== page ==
Welcome to Scribd, the world's digital library. Read, publish, and share books and documents. See more
Download
Standard view
Full view
of .
Look up keyword
Like this
0Activity
0 of .
Results for:
No results containing your search query
P. 1
Uses and Limitations of Ratio Analysis

Uses and Limitations of Ratio Analysis

Ratings: (0)|Views: 6 |Likes:
Published by ClassOf1.com
Ratio analysis involves comparisons. A company’s ratios are compared with those of other firms in the same industry—that is, with industry average figures
Ratio analysis involves comparisons. A company’s ratios are compared with those of other firms in the same industry—that is, with industry average figures

More info:

Categories:Types, School Work
Published by: ClassOf1.com on Aug 02, 2013
Copyright:Attribution Non-commercial

Availability:

Read on Scribd mobile: iPhone, iPad and Android.
download as PDF, TXT or read online from Scribd
See more
See less

08/02/2013

pdf

text

original

 
 
Finance
LEARN TO EXCEL
Homework Help
24/7 Support
Step-by-Step Solutions
Experienced TutorsDetailed Explanationwww.classof1.com/homework-help/financeToll Free: 1-877-252-7763
 
 
Sub: Finance Topic: Financial Forecasting
*
The Homework solutions from Classof1 are intended to help students understand the approach to solving the problem and not forsubmitting the same in lieu of their academic submissions for grades.
Uses and Limitations of Ratio Analysis
Ratio analysis invol
 ves comparisons. A company’s ratios are compared with those of 
other firms in the same industry 
that is, with industry average figures. Ratio
analysis provides useful information concerning a company’s operations and
financial condition, but it has limitations that necessitate care and judgment.Some potential problems include the following.
 
Many large firms operate different divisions in different industries, and forsuch companies it is difficult to develop a meaningful set of industry averages.Therefore, industry averages are more applicable to small, narrowly focusedfirms than to large, multidivisional ones.
 
To set goals for high-level performance, it is best to benchmark on the industry 
leaders’ ratios rather than the industry average ratios.
 
 
Inflation may have badly distorted firms’ balance sheets—
reported values are
often substantially different from “true” values.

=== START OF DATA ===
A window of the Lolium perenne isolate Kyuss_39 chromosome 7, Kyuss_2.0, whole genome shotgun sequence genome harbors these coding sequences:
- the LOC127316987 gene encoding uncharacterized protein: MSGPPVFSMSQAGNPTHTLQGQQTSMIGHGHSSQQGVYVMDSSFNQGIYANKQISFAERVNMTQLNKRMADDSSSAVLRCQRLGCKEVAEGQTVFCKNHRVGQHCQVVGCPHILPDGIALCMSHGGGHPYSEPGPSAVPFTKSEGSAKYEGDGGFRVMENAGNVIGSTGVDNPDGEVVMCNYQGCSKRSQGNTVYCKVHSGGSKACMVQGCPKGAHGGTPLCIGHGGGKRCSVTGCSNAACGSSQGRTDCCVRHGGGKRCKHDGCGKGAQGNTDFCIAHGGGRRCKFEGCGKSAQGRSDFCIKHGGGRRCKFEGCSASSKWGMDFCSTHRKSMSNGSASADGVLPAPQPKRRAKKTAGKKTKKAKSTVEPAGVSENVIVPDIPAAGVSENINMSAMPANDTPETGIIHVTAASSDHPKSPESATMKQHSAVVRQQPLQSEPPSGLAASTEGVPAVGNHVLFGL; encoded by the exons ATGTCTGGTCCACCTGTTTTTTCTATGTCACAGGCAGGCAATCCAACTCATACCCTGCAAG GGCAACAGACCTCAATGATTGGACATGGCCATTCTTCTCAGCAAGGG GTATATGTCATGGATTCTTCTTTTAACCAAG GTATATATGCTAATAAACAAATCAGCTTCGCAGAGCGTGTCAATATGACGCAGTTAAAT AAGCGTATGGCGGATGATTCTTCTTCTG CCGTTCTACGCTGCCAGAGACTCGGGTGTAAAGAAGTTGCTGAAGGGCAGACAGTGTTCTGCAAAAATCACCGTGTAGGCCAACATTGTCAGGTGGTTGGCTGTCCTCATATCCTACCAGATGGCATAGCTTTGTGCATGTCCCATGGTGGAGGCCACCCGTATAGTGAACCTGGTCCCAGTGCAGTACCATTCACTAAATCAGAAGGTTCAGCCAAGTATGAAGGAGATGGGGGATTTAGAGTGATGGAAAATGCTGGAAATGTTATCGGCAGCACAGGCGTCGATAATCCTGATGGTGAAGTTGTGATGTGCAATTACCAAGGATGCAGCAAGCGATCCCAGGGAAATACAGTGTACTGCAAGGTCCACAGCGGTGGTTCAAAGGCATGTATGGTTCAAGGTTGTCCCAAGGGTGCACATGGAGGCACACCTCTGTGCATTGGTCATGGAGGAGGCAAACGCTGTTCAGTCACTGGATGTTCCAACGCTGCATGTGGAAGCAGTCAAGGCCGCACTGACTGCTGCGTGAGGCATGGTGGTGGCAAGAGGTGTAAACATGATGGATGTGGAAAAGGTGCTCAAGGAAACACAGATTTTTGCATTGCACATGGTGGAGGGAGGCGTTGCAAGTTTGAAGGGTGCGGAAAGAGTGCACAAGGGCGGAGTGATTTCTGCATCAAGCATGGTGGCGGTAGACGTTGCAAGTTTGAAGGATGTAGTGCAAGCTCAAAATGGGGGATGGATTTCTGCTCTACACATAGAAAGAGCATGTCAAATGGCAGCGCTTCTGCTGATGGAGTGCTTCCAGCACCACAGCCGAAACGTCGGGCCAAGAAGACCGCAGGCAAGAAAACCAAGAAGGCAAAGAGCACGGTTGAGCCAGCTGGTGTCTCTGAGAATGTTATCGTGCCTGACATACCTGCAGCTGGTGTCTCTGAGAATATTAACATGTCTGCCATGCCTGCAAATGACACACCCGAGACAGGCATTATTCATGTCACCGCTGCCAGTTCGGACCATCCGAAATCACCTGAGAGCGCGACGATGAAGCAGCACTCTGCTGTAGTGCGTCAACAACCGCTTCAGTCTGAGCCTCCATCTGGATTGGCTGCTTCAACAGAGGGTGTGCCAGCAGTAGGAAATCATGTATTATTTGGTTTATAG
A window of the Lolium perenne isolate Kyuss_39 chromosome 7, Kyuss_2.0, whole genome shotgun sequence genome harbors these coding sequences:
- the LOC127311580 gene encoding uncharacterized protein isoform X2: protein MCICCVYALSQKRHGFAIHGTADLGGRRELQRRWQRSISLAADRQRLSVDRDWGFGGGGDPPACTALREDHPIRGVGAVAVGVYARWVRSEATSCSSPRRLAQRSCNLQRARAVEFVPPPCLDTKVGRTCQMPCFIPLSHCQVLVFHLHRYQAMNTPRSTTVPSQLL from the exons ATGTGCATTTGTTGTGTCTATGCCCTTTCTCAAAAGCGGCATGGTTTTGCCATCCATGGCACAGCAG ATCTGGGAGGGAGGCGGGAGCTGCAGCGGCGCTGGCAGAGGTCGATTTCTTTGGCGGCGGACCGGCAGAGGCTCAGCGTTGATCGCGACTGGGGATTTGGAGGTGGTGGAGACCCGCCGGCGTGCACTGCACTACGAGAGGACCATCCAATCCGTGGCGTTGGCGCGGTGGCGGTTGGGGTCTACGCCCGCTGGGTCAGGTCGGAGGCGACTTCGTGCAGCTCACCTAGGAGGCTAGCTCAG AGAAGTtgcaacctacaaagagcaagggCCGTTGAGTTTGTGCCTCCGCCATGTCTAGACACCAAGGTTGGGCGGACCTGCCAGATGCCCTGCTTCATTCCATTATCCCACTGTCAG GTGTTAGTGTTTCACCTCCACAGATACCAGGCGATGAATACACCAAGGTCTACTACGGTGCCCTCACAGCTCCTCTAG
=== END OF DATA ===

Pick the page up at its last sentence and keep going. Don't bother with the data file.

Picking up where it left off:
Further, because inflationaffects depreciation charges and inventory costs, reported profits are alsoaffected. Thus, inflation can distort a ratio analysis for one firm over time or acomparative analysis of firms of different ages.
 
Seasonal factors can also distort a ratio analysis. For example, the inventory turnover ratio for a food processor will be radically different if the balancesheet figure used for inventory is the one just before versus the one just after
 
 
Sub: Finance Topic: Financial Forecasting
*
The Homework solutions from Classof1 are intended to help students understand the approach to solving the problem and not forsubmitting the same in lieu of their academic submissions for grades.
the close of the canning season. This problem can be minimized by usingmonthly averages for inventory (and receivables) when calculating turnoverratios.
 
Firms can employ “window dressing” techniques to make their financial
statements look stronger. To illustrate, suppose a company takes out a 2-yearloan in late December. Because the loan is for more than one year, it is notincluded in current liabilities even though the cash received through the loan isreported as a current asset. This improves the current and quick ratios andmakes the year-end balance sheet look stronger. If the company pays the loan back in January, then the transaction was strictly window dressing.
 
Companies’ choices of different
accounting practices can distort comparisons.For example, choices of different inventory valuation and depreciationmethods affect financial statements differently, making comparisons amongcompanies less meaningful. As another example, if one firm leases a substantialamount of its productive equipment, then its assets may appear low relative tosales (because leased assets often do not appear on the balance sheet) and itsdebt may appear low (because the liability associated with the lease obligationmay not be shown as debt). Conducting ratio analysis in a mechanical,unthinking manner is dangerous, but when ratio analysis is used intelligently 
and with good judgment, it can provide useful insights into a firm’s operations
and identify the right questions to ask.

You're Reading a Free Preview

Download
/*********** DO NOT ALTER ANYTHING BELOW THIS LINE ! ************/ var s_code=s.t();if(s_code)document.write(s_code)//-->